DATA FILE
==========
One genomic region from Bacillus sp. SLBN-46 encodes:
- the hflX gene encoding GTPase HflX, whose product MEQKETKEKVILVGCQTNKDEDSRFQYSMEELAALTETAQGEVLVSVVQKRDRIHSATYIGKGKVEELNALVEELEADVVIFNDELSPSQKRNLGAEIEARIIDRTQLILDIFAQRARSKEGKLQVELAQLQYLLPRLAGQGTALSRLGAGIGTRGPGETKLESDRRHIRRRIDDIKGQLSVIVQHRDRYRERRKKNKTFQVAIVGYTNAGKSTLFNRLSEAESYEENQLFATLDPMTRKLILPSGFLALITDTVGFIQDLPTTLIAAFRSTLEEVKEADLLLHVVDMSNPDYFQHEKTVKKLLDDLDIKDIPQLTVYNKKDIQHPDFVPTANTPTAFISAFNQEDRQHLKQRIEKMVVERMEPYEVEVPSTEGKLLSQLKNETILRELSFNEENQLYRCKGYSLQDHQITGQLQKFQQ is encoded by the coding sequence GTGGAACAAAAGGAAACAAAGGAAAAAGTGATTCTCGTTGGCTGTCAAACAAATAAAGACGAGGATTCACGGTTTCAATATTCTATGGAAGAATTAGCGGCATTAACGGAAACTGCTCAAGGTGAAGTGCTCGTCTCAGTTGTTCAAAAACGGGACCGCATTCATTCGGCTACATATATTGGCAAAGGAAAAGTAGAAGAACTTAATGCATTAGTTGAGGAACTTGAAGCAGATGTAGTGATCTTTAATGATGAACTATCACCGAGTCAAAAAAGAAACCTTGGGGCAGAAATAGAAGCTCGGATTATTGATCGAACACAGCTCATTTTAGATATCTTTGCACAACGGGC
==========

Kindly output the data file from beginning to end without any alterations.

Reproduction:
One genomic region from Bacillus sp. SLBN-46 encodes:
- the hflX gene encoding GTPase HflX, whose product MEQKETKEKVILVGCQTNKDEDSRFQYSMEELAALTETAQGEVLVSVVQKRDRIHSATYIGKGKVEELNALVEELEADVVIFNDELSPSQKRNLGAEIEARIIDRTQLILDIFAQRARSKEGKLQVELAQLQYLLPRLAGQGTALSRLGAGIGTRGPGETKLESDRRHIRRRIDDIKGQLSVIVQHRDRYRERRKKNKTFQVAIVGYTNAGKSTLFNRLSEAESYEENQLFATLDPMTRKLILPSGFLALITDTVGFIQDLPTTLIAAFRSTLEEVKEADLLLHVVDMSNPDYFQHEKTVKKLLDDLDIKDIPQLTVYNKKDIQHPDFVPTANTPTAFISAFNQEDRQHLKQRIEKMVVERMEPYEVEVPSTEGKLLSQLKNETILRELSFNEENQLYRCKGYSLQDHQITGQLQKFQQ is encoded by the coding sequence GTGGAACAAAAGGAAACAAAGGAAAAAGTGATTCTCGTTGGCTGTCAAACAAATAAAGACGAGGATTCACGGTTTCAATATTCTATGGAAGAATTAGCGGCATTAACGGAAACTGCTCAAGGTGAAGTGCTCGTCTCAGTTGTTCAAAAACGGGACCGCATTCATTCGGCTACATATATTGGCAAAGGAAAAGTAGAAGAACTTAATGCATTAGTTGAGGAACTTGAAGCAGATGTAGTGATCTTTAATGATGAACTATCACCGAGTCAAAAAAGAAACCTTGGGGCAGAAATAGAAGCTCGGATTATTGATCGAACACAGCTCATTTTAGATATCTTTGCACAACGGGC